Winning Best Campus Daytime Presenter at the 2012 MTN Radio Awards, Alex has recently been listed as a finalist for his campus breakfast show, Bang Bang Breakfast, and for his Sunday breakfast show on 94.7 Highveld Stereo, in this year’s upcoming awards show. These nominations among others are indeed testament to the enormous talent and abilities that Alex holds.


In 2012, Alex Caige joined 94.7 Highveld Stereo as an overnight presenter, while learning the technical controlling aspect of the Breakfast Xpress alongside Darren Simpson, Sam Cowen and Vin Deysel, before taking over the reins of the Sunday Breakfast show.  It’s extremely exciting to be taking on this new show, which will be broadcast across two cities and two stations. Listeners can expect lots of fun and exciting content!? said an elated Alex. MacGyver Mukwevho, widely known as MacG, cut his teeth in the broadcast world in 2000 as a presenter to popular kids TV show, Craze. After deciding to pursue his radio career, MacG has successfully hosted a variety of shows on one of Johannesburg’s biggest youth stations, YFM.


In 2011, Mac G moved to Gauteng based radio station 94.7 Highveld Stereo and currently hosts a show called 94 Hits in a Row on Saturday nights from 18h00-midnight and the Sunday evening show between 18h00-21h00. MacG is known for heating up dance floors with house and dance music at the biggest events around South Africa. His successes have landed him the opportunity to tour Africa with MTV Base’s Club MTV Base, performing in both Angola and Mozambique.


From the 1st April, MacG started hosting the Early Morning Breakfast Show every weekday between 04h00-06h00. Expected to feature light-hearted entertainment, MacG’s natural talent and on air skills have certainly faired him well for the role ahead. 94.7 Highveld Stereo is committed to growing young talent and honing their skills and abilities. said Programme Manager, Ravi Naidoo. You can follow Alex Caige (@AlexCaige), MacG (@Mac_G) and 94.7 Highveld Stereo (947Highveld) on Twitter for further updates.

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Sizwe Zako, Dr. Thomas Chauke and the late Johannes Kerkorrel (Ralph John Rabie); legendary musical icons who have left indelible marks across multiple music genres over the decades, will receive the MTN SAMA 19 Lifetime Achievement Award sponsored by Amstel which comes with a cash prize of R15 000 at the 19th Annual MTN South African Music Awards (MTN SAMA 19) at the Sun City Superbowl.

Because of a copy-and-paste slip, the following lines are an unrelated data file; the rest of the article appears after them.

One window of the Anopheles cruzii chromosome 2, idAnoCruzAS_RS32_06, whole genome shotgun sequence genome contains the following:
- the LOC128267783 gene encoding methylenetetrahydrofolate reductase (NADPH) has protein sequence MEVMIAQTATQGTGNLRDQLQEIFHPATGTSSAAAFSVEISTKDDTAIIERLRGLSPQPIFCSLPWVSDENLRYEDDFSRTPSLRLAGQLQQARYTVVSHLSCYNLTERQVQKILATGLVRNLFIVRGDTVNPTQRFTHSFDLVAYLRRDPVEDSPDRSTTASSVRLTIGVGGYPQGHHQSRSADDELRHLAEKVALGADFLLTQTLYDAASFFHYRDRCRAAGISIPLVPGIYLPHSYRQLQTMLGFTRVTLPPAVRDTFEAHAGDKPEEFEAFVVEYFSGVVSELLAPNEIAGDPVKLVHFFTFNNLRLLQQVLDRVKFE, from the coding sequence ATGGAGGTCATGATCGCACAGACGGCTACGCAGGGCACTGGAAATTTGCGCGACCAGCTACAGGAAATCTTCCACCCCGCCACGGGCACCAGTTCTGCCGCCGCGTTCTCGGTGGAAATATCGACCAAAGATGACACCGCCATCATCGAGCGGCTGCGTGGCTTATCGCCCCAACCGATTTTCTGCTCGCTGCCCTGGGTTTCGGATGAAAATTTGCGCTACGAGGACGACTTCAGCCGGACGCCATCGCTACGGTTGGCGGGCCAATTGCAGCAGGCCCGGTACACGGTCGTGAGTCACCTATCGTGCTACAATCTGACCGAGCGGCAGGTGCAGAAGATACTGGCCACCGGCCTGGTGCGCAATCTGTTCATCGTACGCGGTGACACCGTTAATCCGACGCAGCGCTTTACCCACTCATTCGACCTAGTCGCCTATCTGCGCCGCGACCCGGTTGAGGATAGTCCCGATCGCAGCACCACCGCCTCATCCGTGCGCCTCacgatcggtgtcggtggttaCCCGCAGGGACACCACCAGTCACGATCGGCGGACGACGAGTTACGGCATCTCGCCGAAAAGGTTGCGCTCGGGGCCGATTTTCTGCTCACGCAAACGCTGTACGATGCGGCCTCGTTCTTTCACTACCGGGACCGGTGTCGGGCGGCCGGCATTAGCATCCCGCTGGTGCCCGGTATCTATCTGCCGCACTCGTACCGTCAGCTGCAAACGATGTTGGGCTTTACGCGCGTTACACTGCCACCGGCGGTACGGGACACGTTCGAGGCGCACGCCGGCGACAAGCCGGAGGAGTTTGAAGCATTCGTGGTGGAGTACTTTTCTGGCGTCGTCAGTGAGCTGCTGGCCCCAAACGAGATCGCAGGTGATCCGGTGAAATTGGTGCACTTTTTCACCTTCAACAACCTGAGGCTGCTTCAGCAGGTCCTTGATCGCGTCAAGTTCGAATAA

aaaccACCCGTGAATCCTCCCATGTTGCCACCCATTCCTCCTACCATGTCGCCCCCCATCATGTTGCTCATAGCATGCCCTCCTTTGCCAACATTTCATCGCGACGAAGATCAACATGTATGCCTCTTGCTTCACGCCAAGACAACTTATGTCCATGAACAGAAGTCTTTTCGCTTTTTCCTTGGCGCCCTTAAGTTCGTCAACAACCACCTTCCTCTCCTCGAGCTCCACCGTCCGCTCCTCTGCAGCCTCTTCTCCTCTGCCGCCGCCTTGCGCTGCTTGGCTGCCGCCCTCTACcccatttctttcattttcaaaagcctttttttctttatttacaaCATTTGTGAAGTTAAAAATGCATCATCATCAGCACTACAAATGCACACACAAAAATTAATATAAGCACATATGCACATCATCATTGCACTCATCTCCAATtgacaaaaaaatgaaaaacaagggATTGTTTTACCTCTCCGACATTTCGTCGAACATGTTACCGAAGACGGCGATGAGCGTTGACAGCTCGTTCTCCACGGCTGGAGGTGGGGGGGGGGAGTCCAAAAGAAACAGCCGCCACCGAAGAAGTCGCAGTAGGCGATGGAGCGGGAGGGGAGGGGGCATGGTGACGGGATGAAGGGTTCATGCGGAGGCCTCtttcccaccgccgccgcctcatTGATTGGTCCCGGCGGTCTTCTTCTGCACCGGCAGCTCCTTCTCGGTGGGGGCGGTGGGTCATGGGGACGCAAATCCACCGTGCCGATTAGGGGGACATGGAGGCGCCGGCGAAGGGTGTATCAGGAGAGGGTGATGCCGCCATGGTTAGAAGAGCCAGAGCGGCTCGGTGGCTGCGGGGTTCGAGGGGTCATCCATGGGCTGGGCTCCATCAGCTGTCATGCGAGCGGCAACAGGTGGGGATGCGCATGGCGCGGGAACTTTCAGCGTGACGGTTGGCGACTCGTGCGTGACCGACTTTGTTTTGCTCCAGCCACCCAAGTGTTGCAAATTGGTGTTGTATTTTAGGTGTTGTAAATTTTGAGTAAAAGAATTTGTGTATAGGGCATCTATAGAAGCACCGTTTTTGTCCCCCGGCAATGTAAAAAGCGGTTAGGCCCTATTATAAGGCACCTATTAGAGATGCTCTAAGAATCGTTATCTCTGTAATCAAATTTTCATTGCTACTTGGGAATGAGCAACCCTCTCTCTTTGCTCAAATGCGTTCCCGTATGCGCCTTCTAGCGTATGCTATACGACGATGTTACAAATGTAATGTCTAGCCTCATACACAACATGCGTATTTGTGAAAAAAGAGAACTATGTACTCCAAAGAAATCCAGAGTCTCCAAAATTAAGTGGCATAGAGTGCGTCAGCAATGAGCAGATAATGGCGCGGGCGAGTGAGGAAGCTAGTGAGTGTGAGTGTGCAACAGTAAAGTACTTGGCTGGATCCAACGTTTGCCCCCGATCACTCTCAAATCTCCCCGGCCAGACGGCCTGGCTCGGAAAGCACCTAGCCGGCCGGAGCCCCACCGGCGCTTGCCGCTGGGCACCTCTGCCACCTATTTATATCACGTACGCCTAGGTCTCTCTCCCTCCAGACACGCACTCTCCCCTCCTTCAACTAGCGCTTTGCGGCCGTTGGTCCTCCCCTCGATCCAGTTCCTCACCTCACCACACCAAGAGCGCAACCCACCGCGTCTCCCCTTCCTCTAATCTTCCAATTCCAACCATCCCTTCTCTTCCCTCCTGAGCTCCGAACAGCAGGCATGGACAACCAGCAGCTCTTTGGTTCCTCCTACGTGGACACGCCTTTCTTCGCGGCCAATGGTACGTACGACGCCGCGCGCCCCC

“Sizwe Zako, Dr. Thomas Chauke and Ralph John Rabie (posthumously) are irreplaceable pillars in South African music and their significant contributions to the arts can never be underestimated and they are truly deserving of this honour”, said MTN SAMA CEO Nhlanhla Sibisi. These three very talented recipients showcased their music to the whole world and proved to be amongst the most successful musical exports that South Africa has ever produced.


“As Amstel we believe in taking time for the things that really matter, and for those artists who have taken their time and achieved the pinnacle of success in music there is only one award, the MTN SAMA Lifetime Achievement Award which brings this belief to life. All three worthy recipients have shown that when you love what you do, and you take your time to be the best you can be, greatness in inevitable,” Lizeanne Kronk, Brand Manager Amstel Lager.


Johannes Kerkorrel (Ralph John Rabie) is a posthumous recipient of the award and was a prominent icon of the alternative Afrikaans music scene. He was a significant player in the vibrant cultural movement that sprung up during the 1980’s as popular resistance to apartheid gathered momentum. Johannes Kerkorrel was a true African in every sense of the word. He promoted the concept of a rainbow nation even before the term was coined. He wrote songs that made you realise that you had certain emotions that you never knew you had and encapsulated a true South Africaness.